Tribal Leaders Ambushed in Nigeria’s Plateau State

07/28/21 Nigeria (International Christian Concern) – Three tribal leaders in Plateau State’s Miango District were attacked on their way back from a peace dialogue with Fulani leaders in the area. The incident happened on July 5, 2021 and is reported by some to have been carried out by Fulani militants. One of the tribal leaders was wounded and the vehicle they were riding in was damaged by the gunfire.

The peace dialogue was organized by the Plateau State Peace Building Agency and was held at the Basa Local Government Council Secretariat. Members of the native Rigwe people attended, as well as representatives from the Fulani community. Government officials described the dialogue as warm, though Richard Adamson, a Rigwe community leader and an elder in the Christian church, recalled hostile statements from the Fulani leaders including some that he interpreted as threats to his physical safety. He was the tribal leader who was injured when the vehicle was shot at.

Another victim of the attack, Miango District Head and Chief Daniel Chega, told ICC contacts that he believed the incident was a premeditated act of violence. “The ambush was…planned and coordinated” he said. It was, he said, a “deliberate attempt to kill us.”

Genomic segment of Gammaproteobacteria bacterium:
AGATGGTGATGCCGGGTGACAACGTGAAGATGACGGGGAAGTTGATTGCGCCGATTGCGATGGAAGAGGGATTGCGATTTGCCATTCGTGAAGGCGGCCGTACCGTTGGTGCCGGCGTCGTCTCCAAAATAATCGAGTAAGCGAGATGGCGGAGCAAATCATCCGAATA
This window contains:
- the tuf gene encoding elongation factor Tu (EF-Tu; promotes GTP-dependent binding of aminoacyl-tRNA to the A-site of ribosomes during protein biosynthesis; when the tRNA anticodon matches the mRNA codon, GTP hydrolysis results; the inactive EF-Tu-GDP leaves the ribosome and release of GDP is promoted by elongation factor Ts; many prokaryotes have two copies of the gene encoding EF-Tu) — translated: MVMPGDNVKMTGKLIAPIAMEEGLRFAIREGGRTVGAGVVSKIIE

Members of the Special Task Force and the 3rd Division of the Nigerian army were nearby when the attack happened. Their presence likely aided in the tribal leaders’ escape.

Reacting to the incident, the Plateau State Peace Building Agency’s Director of Programs, Goodwin Okoko, stated that the attackers would be brought to justice. “The days of impunity are over in Plateau State,” he said. Speaking in an exclusive interview in Jos, the capital of Plateau State, Okoko confirmed the incident and said that Operation Safe Haven resources had been designated to an ongoing investigation.

Peter Bini, a youth leader in the Irigwe community, added to the calls to bring the attackers to justice. “Whenever we go to meetings and tell the truth, Fulani [militants] attack our community…they are targeting Christian communities,” Bini said. Historically, justice in these types of situations has been in short supply and attackers typically walk free.

1,900 civilians and government employees were killed by Boko Haram and Fulani militants in 2020 alone, according to ICC analysis of the situation. Much of the violence is concentrated in Christian-majority areas of the Middle Belt region.

ICC’s analysis shows that the majority of civilian and government deaths in 2020 happened at the hands of Fulani militants rather than Boko Haram terrorists or bandits. Despite this fact, the government of Nigeria continues to largely ignore the Fulani militant crisis in favor of the more easily-defined terrorist threat posed by Boko Haram and the simpler criminal threat posed by vaguely-defined bandits.

For interviews, please contact Addison Parker: press@persecution.org.

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